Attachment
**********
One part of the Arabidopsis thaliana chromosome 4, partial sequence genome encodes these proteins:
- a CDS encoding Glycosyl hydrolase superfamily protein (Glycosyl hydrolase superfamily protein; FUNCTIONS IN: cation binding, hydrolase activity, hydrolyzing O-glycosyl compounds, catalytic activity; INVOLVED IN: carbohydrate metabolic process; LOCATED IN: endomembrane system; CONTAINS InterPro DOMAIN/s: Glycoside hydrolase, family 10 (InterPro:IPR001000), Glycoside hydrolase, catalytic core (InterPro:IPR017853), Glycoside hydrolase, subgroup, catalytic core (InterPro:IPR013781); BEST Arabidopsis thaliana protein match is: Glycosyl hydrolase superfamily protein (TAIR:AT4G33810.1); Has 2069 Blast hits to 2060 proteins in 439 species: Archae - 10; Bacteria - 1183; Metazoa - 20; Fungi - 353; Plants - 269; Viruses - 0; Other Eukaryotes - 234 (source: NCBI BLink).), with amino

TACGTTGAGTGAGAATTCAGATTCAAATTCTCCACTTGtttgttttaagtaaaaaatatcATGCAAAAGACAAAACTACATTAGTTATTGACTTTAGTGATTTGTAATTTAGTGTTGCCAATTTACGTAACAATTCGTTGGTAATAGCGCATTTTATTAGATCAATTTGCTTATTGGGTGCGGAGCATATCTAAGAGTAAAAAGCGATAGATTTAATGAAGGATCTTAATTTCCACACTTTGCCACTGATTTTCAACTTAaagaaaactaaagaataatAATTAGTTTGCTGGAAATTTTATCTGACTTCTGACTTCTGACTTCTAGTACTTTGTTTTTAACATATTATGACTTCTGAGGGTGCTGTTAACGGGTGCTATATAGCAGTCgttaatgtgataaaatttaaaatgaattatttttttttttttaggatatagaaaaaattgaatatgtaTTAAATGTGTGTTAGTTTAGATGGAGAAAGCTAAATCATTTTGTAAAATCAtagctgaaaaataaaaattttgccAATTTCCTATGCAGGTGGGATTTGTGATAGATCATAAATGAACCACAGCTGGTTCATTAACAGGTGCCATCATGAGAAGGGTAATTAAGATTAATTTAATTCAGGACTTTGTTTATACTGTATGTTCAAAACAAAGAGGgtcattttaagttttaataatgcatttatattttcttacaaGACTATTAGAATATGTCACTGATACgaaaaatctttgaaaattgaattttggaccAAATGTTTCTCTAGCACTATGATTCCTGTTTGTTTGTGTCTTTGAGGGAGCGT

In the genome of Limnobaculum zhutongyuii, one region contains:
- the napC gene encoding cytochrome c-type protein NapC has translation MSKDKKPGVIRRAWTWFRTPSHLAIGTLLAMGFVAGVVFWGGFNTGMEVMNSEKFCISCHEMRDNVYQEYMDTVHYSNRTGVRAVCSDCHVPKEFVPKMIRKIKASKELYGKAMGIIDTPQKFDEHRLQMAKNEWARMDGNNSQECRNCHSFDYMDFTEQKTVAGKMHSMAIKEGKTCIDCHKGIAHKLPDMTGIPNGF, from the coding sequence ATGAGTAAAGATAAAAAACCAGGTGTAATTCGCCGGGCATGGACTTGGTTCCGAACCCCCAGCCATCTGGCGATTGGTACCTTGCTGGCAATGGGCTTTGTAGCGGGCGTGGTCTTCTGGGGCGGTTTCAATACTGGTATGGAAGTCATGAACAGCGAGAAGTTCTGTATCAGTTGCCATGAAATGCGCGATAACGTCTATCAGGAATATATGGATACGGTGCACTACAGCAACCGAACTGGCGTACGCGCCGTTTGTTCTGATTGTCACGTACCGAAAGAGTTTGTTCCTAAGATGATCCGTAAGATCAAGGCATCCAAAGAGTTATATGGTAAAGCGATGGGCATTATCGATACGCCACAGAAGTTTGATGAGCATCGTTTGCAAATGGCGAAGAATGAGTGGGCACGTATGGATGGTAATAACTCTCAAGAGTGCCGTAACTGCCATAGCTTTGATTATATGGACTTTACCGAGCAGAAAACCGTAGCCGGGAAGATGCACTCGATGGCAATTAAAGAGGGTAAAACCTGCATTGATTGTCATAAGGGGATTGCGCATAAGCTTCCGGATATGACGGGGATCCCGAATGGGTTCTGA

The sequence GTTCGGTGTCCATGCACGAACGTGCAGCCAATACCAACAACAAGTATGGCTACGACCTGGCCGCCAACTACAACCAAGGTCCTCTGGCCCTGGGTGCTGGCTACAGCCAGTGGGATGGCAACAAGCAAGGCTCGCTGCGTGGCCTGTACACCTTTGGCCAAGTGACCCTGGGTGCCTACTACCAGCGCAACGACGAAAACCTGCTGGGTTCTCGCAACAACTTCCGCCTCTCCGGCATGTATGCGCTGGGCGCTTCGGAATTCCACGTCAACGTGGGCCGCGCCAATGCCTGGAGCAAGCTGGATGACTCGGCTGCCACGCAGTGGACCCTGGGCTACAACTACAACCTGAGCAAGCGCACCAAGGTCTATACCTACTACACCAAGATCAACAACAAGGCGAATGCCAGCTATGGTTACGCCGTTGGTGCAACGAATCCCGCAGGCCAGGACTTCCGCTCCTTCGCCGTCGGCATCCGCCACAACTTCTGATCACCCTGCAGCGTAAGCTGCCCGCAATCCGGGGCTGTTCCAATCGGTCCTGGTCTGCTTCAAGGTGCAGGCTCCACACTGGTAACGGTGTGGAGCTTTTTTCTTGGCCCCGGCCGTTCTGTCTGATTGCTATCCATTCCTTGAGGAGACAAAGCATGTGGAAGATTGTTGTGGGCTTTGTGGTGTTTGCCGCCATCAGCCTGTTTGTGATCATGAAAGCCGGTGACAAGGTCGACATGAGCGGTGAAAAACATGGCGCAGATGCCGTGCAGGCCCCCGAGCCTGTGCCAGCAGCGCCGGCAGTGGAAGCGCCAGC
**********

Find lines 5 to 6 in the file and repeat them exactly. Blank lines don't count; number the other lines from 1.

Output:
- the napC gene encoding cytochrome c-type protein NapC has translation MSKDKKPGVIRRAWTWFRTPSHLAIGTLLAMGFVAGVVFWGGFNTGMEVMNSEKFCISCHEMRDNVYQEYMDTVHYSNRTGVRAVCSDCHVPKEFVPKMIRKIKASKELYGKAMGIIDTPQKFDEHRLQMAKNEWARMDGNNSQECRNCHSFDYMDFTEQKTVAGKMHSMAIKEGKTCIDCHKGIAHKLPDMTGIPNGF, from the coding sequence ATGAGTAAAGATAAAAAACCAGGTGTAATTCGCCGGGCATGGACTTGGTTCCGAACCCCCAGCCATCTGGCGATTGGTACCTTGCTGGCAATGGGCTTTGTAGCGGGCGTGGTCTTCTGGGGCGGTTTCAATACTGGTATGGAAGTCATGAACAGCGAGAAGTTCTGTATCAGTTGCCATGAAATGCGCGATAACGTCTATCAGGAATATATGGATACGGTGCACTACAGCAACCGAACTGGCGTACGCGCCGTTTGTTCTGATTGTCACGTACCGAAAGAGTTTGTTCCTAAGATGATCCGTAAGATCAAGGCATCCAAAGAGTTATATGGTAAAGCGATGGGCATTATCGATACGCCACAGAAGTTTGATGAGCATCGTTTGCAAATGGCGAAGAATGAGTGGGCACGTATGGATGGTAATAACTCTCAAGAGTGCCGTAACTGCCATAGCTTTGATTATATGGACTTTACCGAGCAGAAAACCGTAGCCGGGAAGATGCACTCGATGGCAATTAAAGAGGGTAAAACCTGCATTGATTGTCATAAGGGGATTGCGCATAAGCTTCCGGATATGACGGGGATCCCGAATGGGTTCTGA

The sequence GTTCGGTGTCCATGCACGAACGTGCAGCCAATACCAACAACAAGTATGGCTACGACCTGGCCGCCAACTACAACCAAGGTCCTCTGGCCCTGGGTGCTGGCTACAGCCAGTGGGATGGCAACAAGCAAGGCTCGCTGCGTGGCCTGTACACCTTTGGCCAAGTGACCCTGGGTGCCTACTACCAGCGCAACGACGAAAACCTGCTGGGTTCTCGCAACAACTTCCGCCTCTCCGGCATGTATGCGCTGGGCGCTTCGGAATTCCACGTCAACGTGGGCCGCGCCAATGCCTGGAGCAAGCTGGATGACTCGGCTGCCACGCAGTGGACCCTGGGCTACAACTACAACCTGAGCAAGCGCACCAAGGTCTATACCTACTACACCAAGATCAACAACAAGGCGAATGCCAGCTATGGTTACGCCGTTGGTGCAACGAATCCCGCAGGCCAGGACTTCCGCTCCTTCGCCGTCGGCATCCGCCACAACTTCTGATCACCCTGCAGCGTAAGCTGCCCGCAATCCGGGGCTGTTCCAATCGGTCCTGGTCTGCTTCAAGGTGCAGGCTCCACACTGGTAACGGTGTGGAGCTTTTTTCTTGGCCCCGGCCGTTCTGTCTGATTGCTATCCATTCCTTGAGGAGACAAAGCATGTGGAAGATTGTTGTGGGCTTTGTGGTGTTTGCCGCCATCAGCCTGTTTGTGATCATGAAAGCCGGTGACAAGGTCGACATGAGCGGTGAAAAACATGGCGCAGATGCCGTGCAGGCCCCCGAGCCTGTGCCAGCAGCGCCGGCAGTGGAAGCGCCAGC